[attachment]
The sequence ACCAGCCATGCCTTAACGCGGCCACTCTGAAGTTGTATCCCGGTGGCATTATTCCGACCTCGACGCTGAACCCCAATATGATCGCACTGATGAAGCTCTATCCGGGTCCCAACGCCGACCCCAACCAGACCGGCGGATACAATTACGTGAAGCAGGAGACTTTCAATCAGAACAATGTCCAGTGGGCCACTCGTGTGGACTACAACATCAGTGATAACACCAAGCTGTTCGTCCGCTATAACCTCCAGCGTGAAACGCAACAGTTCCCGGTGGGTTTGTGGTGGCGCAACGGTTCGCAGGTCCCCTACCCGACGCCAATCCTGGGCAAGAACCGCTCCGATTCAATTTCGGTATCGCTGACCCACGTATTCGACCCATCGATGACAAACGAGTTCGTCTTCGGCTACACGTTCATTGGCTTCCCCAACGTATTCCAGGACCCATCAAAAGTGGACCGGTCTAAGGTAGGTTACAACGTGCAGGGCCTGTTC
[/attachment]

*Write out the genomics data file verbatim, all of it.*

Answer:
The sequence ACCAGCCATGCCTTAACGCGGCCACTCTGAAGTTGTATCCCGGTGGCATTATTCCGACCTCGACGCTGAACCCCAATATGATCGCACTGATGAAGCTCTATCCGGGTCCCAACGCCGACCCCAACCAGACCGGCGGATACAATTACGTGAAGCAGGAGACTTTCAATCAGAACAATGTCCAGTGGGCCACTCGTGTGGACTACAACATCAGTGATAACACCAAGCTGTTCGTCCGCTATAACCTCCAGCGTGAAACGCAACAGTTCCCGGTGGGTTTGTGGTGGCGCAACGGTTCGCAGGTCCCCTACCCGACGCCAATCCTGGGCAAGAACCGCTCCGATTCAATTTCGGTATCGCTGACCCACGTATTCGACCCATCGATGACAAACGAGTTCGTCTTCGGCTACACGTTCATTGGCTTCCCCAACGTATTCCAGGACCCATCAAAAGTGGACCGGTCTAAGGTAGGTTACAACGTGCAGGGCCTGTTC